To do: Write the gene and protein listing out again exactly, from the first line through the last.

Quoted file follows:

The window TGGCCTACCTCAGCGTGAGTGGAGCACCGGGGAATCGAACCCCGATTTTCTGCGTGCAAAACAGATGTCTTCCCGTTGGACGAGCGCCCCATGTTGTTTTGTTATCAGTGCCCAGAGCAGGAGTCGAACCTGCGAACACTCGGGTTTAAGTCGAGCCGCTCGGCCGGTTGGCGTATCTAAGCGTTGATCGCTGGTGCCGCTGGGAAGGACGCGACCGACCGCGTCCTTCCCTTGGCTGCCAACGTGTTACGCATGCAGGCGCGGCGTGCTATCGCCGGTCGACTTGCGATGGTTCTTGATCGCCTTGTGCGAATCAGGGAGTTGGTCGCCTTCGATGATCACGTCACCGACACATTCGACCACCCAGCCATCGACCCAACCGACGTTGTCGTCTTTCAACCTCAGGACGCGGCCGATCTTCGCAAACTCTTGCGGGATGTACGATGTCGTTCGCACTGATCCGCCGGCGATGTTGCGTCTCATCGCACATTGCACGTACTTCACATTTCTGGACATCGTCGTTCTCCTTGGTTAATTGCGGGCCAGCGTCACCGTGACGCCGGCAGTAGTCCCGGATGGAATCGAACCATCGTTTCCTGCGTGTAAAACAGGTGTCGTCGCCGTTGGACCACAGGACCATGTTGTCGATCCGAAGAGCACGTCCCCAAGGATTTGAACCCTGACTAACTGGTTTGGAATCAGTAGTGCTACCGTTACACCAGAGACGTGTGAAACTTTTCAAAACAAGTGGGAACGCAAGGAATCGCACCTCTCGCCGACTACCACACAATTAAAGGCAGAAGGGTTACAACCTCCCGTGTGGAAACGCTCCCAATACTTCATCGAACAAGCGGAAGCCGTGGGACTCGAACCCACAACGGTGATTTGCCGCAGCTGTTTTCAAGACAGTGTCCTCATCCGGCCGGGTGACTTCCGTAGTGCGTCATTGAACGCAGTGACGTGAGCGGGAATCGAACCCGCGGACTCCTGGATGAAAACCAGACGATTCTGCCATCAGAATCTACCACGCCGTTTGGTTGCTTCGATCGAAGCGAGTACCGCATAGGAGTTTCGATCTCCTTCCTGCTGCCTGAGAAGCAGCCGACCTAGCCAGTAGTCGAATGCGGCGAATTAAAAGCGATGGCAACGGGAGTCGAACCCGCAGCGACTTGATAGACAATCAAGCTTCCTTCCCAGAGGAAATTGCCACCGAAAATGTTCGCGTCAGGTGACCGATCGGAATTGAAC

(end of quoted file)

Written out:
The window TGGCCTACCTCAGCGTGAGTGGAGCACCGGGGAATCGAACCCCGATTTTCTGCGTGCAAAACAGATGTCTTCCCGTTGGACGAGCGCCCCATGTTGTTTTGTTATCAGTGCCCAGAGCAGGAGTCGAACCTGCGAACACTCGGGTTTAAGTCGAGCCGCTCGGCCGGTTGGCGTATCTAAGCGTTGATCGCTGGTGCCGCTGGGAAGGACGCGACCGACCGCGTCCTTCCCTTGGCTGCCAACGTGTTACGCATGCAGGCGCGGCGTGCTATCGCCGGTCGACTTGCGATGGTTCTTGATCGCCTTGTGCGAATCAGGGAGTTGGTCGCCTTCGATGATCACGTCACCGACACATTCGACCACCCAGCCATCGACCCAACCGACGTTGTCGTCTTTCAACCTCAGGACGCGGCCGATCTTCGCAAACTCTTGCGGGATGTACGATGTCGTTCGCACTGATCCGCCGGCGATGTTGCGTCTCATCGCACATTGCACGTACTTCACATTTCTGGACATCGTCGTTCTCCTTGGTTAATTGCGGGCCAGCGTCACCGTGACGCCGGCAGTAGTCCCGGATGGAATCGAACCATCGTTTCCTGCGTGTAAAACAGGTGTCGTCGCCGTTGGACCACAGGACCATGTTGTCGATCCGAAGAGCACGTCCCCAAGGATTTGAACCCTGACTAACTGGTTTGGAATCAGTAGTGCTACCGTTACACCAGAGACGTGTGAAACTTTTCAAAACAAGTGGGAACGCAAGGAATCGCACCTCTCGCCGACTACCACACAATTAAAGGCAGAAGGGTTACAACCTCCCGTGTGGAAACGCTCCCAATACTTCATCGAACAAGCGGAAGCCGTGGGACTCGAACCCACAACGGTGATTTGCCGCAGCTGTTTTCAAGACAGTGTCCTCATCCGGCCGGGTGACTTCCGTAGTGCGTCATTGAACGCAGTGACGTGAGCGGGAATCGAACCCGCGGACTCCTGGATGAAAACCAGACGATTCTGCCATCAGAATCTACCACGCCGTTTGGTTGCTTCGATCGAAGCGAGTACCGCATAGGAGTTTCGATCTCCTTCCTGCTGCCTGAGAAGCAGCCGACCTAGCCAGTAGTCGAATGCGGCGAATTAAAAGCGATGGCAACGGGAGTCGAACCCGCAGCGACTTGATAGACAATCAAGCTTCCTTCCCAGAGGAAATTGCCACCGAAAATGTTCGCGTCAGGTGACCGATCGGAATTGAAC